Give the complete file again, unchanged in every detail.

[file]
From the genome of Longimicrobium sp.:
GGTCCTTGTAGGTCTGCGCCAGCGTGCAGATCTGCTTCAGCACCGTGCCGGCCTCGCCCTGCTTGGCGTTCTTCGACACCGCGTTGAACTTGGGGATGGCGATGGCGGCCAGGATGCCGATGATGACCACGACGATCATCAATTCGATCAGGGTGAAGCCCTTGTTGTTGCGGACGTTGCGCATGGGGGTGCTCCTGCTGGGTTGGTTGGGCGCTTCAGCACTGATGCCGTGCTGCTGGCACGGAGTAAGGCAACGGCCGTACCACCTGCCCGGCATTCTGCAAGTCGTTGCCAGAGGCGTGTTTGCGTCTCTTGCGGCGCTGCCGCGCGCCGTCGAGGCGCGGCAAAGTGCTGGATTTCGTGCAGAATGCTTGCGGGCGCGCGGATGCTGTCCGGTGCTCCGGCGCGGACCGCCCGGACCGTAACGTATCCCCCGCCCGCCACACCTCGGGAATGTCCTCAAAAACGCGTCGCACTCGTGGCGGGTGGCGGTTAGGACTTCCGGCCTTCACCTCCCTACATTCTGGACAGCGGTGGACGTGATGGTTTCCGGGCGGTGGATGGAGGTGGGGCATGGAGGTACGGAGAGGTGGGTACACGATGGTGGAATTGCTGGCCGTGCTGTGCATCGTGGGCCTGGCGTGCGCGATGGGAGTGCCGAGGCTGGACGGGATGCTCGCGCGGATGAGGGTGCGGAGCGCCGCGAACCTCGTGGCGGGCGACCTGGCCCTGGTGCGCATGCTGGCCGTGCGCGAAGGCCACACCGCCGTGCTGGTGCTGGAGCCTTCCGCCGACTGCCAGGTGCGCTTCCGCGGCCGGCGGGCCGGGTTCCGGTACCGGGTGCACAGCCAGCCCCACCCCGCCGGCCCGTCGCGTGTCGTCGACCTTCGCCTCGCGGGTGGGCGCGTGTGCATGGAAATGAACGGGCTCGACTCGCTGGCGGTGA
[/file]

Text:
From the genome of Longimicrobium sp.:
GGTCCTTGTAGGTCTGCGCCAGCGTGCAGATCTGCTTCAGCACCGTGCCGGCCTCGCCCTGCTTGGCGTTCTTCGACACCGCGTTGAACTTGGGGATGGCGATGGCGGCCAGGATGCCGATGATGACCACGACGATCATCAATTCGATCAGGGTGAAGCCCTTGTTGTTGCGGACGTTGCGCATGGGGGTGCTCCTGCTGGGTTGGTTGGGCGCTTCAGCACTGATGCCGTGCTGCTGGCACGGAGTAAGGCAACGGCCGTACCACCTGCCCGGCATTCTGCAAGTCGTTGCCAGAGGCGTGTTTGCGTCTCTTGCGGCGCTGCCGCGCGCCGTCGAGGCGCGGCAAAGTGCTGGATTTCGTGCAGAATGCTTGCGGGCGCGCGGATGCTGTCCGGTGCTCCGGCGCGGACCGCCCGGACCGTAACGTATCCCCCGCCCGCCACACCTCGGGAATGTCCTCAAAAACGCGTCGCACTCGTGGCGGGTGGCGGTTAGGACTTCCGGCCTTCACCTCCCTACATTCTGGACAGCGGTGGACGTGATGGTTTCCGGGCGGTGGATGGAGGTGGGGCATGGAGGTACGGAGAGGTGGGTACACGATGGTGGAATTGCTGGCCGTGCTGTGCATCGTGGGCCTGGCGTGCGCGATGGGAGTGCCGAGGCTGGACGGGATGCTCGCGCGGATGAGGGTGCGGAGCGCCGCGAACCTCGTGGCGGGCGACCTGGCCCTGGTGCGCATGCTGGCCGTGCGCGAAGGCCACACCGCCGTGCTGGTGCTGGAGCCTTCCGCCGACTGCCAGGTGCGCTTCCGCGGCCGGCGGGCCGGGTTCCGGTACCGGGTGCACAGCCAGCCCCACCCCGCCGGCCCGTCGCGTGTCGTCGACCTTCGCCTCGCGGGTGGGCGCGTGTGCATGGAAATGAACGGGCTCGACTCGCTGGCGGTGA